now this kind of spelling may be hard to get used to at first, but I think it would in the long run make our language easier to teax.

        I tried my best not to use a single C or Q.
        Reg

  2. I don’t have a problem with the concept of an Electoral College. Electing electors today is just pointless to me. Any functional reason for their existence was made obsolete long ago. Almost none of the electors vote contrary to what they were elected to do, so they are functionally irrelevant.

    The issue is HOW electoral College votes are handed out. Giving all votes in a state to the 1st place candidate is a bad idea for several reasons.

    It skews results in order to preserve state-by-state elections for a national post. The closer the election, the bigger this effect. In 2000, in a 2 candidate race, it resulted in putting a loser in the White House.

    But my real problem is that giving all Electoral College votes to 1st place effectively burns every ballot cast for a non-winner, even if those burned votes represent a majority of votes cast. Credit for those votes can and should be given because not giving credit has several negative effects.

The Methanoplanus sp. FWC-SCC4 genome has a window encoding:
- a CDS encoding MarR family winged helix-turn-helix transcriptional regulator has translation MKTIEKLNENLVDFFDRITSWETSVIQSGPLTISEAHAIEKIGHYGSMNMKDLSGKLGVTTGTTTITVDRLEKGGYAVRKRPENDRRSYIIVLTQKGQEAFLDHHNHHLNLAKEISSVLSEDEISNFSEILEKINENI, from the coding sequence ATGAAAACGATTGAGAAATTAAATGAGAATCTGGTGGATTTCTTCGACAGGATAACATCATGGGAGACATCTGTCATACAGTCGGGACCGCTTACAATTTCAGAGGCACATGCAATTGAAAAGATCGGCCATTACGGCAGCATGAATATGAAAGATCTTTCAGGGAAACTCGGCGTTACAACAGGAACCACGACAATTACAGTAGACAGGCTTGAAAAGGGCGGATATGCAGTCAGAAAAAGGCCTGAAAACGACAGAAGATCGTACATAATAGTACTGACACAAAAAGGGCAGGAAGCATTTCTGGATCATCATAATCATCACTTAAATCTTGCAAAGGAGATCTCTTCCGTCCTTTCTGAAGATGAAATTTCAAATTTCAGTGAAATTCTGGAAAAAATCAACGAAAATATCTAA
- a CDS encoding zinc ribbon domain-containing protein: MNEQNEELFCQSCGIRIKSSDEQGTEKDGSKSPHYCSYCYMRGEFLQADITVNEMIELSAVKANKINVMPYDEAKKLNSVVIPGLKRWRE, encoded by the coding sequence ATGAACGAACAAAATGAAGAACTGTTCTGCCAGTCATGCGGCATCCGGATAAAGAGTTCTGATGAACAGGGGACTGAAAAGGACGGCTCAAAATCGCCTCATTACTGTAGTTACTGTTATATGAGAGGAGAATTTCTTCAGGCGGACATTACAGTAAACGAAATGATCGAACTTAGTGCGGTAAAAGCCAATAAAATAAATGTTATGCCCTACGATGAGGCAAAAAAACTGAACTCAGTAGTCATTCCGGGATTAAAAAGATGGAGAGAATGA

1)It encourages voter apathy. If you live in a confirmed Red/Blue State and you’re not in the majority, your Presidential vote means nothing. So why vote? If you don’t care about the highest profile position on your ballot, you probably care even less about the outcome of the other races, which contributes to…

    2) Redder/Bluer states. If the state’s Presidential race is a lock and minority party voters stay home, every majority party candidate receives an undeserved advantage. This harms minority party candidates who do have a chance of winning other positions. At some point, party dominance of a state becomes a feedback loop.

    3) Elimination of real choice. With all the Electoral College votes on the line, the only way to make sure Candidate A doesn’t win is to vote for Candidate B, even if you hate B and love Candidate C. In a system that gives all points to 1st place, Candidate C is permanently fucked, along with the rest of his party’s candidates. This doesn’t just helps encourage 2 party exclusivity. Because only first place matters, policies are watered down in order to avoid offending anyone, often to the point of non-existence. This helps create a 2 party system where there are little in the way of policy differences.

    4) Election legitimacy. When the winner of a major state (say Florida) gets 45% of the vote, 2nd place gets 44.99% and the margin of vote counting error is 7%, you can see how the entire system loses legitimacy.